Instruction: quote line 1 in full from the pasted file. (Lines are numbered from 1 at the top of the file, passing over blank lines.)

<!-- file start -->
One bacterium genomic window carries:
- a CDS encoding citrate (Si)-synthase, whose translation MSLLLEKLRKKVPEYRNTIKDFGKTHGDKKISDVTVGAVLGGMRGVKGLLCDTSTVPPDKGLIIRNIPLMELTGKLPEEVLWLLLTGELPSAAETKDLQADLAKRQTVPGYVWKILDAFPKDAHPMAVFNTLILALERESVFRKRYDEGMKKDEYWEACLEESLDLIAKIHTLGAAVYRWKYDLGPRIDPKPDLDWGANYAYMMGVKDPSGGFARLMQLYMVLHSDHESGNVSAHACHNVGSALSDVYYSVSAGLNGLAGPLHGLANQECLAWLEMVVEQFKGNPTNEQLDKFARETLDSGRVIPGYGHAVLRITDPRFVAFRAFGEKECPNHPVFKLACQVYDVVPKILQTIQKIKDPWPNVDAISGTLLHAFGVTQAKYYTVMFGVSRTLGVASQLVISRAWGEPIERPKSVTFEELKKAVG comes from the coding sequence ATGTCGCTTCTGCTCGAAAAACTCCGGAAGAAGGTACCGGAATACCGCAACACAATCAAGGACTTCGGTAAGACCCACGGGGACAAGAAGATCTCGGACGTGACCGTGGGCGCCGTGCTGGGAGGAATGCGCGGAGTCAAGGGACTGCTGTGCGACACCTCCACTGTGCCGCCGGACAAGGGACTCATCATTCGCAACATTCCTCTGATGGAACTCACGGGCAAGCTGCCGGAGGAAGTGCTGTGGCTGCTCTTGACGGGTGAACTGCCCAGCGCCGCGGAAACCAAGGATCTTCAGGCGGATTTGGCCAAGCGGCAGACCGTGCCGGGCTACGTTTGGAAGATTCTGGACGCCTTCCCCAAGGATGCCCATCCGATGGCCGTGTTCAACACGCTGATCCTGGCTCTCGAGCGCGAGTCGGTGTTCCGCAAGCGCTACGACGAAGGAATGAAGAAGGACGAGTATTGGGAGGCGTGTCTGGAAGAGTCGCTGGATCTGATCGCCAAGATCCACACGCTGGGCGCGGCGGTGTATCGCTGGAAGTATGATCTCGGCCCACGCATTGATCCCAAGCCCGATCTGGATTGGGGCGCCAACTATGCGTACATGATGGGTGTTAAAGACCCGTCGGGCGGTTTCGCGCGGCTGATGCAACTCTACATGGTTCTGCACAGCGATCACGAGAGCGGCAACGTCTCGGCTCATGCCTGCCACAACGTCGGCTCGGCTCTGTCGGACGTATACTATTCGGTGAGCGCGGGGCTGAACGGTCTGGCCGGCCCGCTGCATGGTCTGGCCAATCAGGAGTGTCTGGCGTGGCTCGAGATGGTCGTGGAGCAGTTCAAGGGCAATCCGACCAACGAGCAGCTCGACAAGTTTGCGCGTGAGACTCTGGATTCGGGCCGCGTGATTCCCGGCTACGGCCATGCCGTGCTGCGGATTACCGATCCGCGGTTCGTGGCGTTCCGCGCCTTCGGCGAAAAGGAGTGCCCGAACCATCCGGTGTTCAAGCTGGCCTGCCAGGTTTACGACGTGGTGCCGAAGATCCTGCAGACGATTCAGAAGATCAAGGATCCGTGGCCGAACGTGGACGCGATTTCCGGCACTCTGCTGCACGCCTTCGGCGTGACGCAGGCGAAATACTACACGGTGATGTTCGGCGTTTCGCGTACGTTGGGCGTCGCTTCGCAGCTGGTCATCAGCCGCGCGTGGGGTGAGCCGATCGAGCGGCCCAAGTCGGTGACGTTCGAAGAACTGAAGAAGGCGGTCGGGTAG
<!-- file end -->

One bacterium genomic window carries: